6 Things the Executor Must Do To Handle a Will Properly

Dealing with issues on death and aging is never easy, nor should it be. The truth of the matter is that there are a lot of decisions that have to be made in the last part of someone’s life, as well as right after their death. If you’ve been asked to handle any of these decisions, consider yourself very fortunate indeed. It’s a sign of trust that you would be appointed in charge of handling any of these points, especially the handling of someone’s after-death affairs. Executing a will is a tricky process that has to be handled very carefully. Failure to do it properly can cause problems for the estate, which in turn causes problems for the estate’s heirs.

What does an executor do? In short, they handle all of the legal obligations of the estate on behalf of the deceased. While outsiders can be appointed by a court or by the will, most of the time the executor is someone closely related to the deceased in some way. This is usually a spouse or a child, but it can be distant relatives as well. It can take several months or even several years to fully settle an estate, depending on how complicated it is.

The estate consists of all of the assets a person leaves behind, no matter the value. So some estates are extremely large, while others are quite small. Let’s go over each of the top tasks an executor must do.

will executor

1. Paying bills

Think you have a tough time paying the bills now? Wait until you become the executor of an estate. You have to track down all of the bills and debts the estate owes before you can distribute any funds. This means that if someone died with a large amount of assets but they have debts to resolve, you have to be willing to resolve those debts before you can just proceed to the distribution stage.

2. Following the wishes of the deceased per the will

Handling funeral arrangements and other after-death requests of the deceased will also be a strong priority. You may also have to navigate a family that isn’t really ready to face that a death has occurred. Be prepared to defend the wishes of the deceased as much as possible, because a death can really bring out some strong emotions.

3. Addressing taxes

Tax liabilities have to be addressed with an estate as quickly as possible. This primarily means calculating and paying inheritance taxes that are due on the estate. Not all estates have to worry about this. It’s possible to exempt the estate from some or all of the taxes required, provided that proper estate planning has taken place.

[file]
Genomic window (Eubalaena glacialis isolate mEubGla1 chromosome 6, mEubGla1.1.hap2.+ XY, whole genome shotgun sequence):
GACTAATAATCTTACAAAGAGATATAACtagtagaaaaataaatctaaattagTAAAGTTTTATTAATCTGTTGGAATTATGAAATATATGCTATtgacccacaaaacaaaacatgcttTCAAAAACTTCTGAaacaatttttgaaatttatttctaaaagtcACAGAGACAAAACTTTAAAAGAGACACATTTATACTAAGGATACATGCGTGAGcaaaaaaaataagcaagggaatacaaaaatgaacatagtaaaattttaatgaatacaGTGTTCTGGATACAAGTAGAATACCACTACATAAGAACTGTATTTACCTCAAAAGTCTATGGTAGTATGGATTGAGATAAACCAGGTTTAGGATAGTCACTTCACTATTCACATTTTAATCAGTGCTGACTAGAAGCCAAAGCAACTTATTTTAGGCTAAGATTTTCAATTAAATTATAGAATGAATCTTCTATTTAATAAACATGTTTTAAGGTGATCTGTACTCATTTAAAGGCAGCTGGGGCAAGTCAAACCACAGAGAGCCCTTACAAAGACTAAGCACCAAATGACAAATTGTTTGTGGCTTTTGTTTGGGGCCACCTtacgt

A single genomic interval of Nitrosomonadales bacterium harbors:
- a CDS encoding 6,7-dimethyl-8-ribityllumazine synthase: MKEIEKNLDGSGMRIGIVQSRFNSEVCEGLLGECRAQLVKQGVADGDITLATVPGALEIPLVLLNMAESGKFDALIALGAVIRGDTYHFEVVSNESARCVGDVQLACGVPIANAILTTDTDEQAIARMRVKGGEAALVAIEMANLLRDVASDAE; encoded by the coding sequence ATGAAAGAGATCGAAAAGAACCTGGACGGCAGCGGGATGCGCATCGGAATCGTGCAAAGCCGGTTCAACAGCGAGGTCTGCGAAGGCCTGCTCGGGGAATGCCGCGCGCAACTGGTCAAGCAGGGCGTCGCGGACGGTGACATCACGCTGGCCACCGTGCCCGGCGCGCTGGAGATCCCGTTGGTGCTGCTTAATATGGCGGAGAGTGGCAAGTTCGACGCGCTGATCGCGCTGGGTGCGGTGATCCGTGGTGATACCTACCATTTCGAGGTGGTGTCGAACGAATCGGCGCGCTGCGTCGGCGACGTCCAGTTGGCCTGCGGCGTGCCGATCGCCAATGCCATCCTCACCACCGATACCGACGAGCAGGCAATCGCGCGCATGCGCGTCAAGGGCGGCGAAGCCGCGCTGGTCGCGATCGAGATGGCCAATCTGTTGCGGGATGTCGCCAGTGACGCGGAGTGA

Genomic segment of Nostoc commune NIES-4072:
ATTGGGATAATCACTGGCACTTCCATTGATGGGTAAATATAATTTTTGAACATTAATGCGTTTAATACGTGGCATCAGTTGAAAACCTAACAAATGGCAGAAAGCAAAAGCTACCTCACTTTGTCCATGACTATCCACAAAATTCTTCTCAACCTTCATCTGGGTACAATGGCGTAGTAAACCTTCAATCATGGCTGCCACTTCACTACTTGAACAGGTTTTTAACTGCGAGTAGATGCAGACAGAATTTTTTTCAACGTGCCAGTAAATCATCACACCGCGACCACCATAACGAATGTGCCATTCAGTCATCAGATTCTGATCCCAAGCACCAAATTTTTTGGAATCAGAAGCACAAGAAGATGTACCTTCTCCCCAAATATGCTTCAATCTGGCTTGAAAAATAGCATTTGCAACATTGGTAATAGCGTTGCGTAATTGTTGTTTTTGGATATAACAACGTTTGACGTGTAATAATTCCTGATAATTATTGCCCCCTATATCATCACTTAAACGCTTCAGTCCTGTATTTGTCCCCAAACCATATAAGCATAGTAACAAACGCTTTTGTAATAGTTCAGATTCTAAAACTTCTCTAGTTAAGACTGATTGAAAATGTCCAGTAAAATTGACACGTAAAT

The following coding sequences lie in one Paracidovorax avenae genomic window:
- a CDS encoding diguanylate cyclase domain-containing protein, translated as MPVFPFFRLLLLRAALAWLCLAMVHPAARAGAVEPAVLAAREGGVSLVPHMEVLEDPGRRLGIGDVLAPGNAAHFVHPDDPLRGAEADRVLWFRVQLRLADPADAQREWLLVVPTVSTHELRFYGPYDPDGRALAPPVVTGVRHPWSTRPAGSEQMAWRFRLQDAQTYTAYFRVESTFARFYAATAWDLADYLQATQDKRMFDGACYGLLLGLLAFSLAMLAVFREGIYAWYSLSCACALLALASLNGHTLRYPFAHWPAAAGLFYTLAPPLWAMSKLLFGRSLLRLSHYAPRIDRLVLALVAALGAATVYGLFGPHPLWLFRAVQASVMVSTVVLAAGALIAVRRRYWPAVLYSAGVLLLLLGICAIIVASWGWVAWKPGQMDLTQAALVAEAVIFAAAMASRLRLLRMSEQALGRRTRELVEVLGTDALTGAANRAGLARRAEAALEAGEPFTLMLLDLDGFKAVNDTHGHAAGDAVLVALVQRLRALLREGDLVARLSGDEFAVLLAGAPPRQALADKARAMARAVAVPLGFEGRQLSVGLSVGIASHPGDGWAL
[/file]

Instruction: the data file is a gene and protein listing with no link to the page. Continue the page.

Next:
4. Locating and filing the will

This is an incredibly important part of the process. You have to search for the will, and then you have to file it with the local probate court. Sometimes the will takes a while to find, while in other cases finding the will is very simple. If you already know where the will is, then it’s just a matter of filing it.

5. Taking inventory of all assets within the estate

This is a part that can take a while. In order to satisfy the law, you must be able to account for every single piece of an estate. This is also the part that gets tricky, because families have been known to take items before the will has even been settled.

6. Distributing the assets to beneficiaries

This is probably one of the hardest parts of being an executor, because you have to get in the middle of some family disagreements in order to do your job. If the will says that someone gets a certain property, then it’s up to you to make sure that transfer happens. This s why wills get disputed in court, because it’s not always clear who gets what, nor is it clear how much is given. When it comes to very large estates, a lengthy probate battle is almost a certainty. The more planning that can be done with the will, the better off all parties will be in the long run.

It’s very important that you know what you’re getting into, and that you’re up to the challenge. As stated earlier in this guide, this isn’t something that will be resolved overnight. You will need to make sure that you’re going through every single detail, because leaving out details can really get the estate in trouble. Choose wisely, and choose well!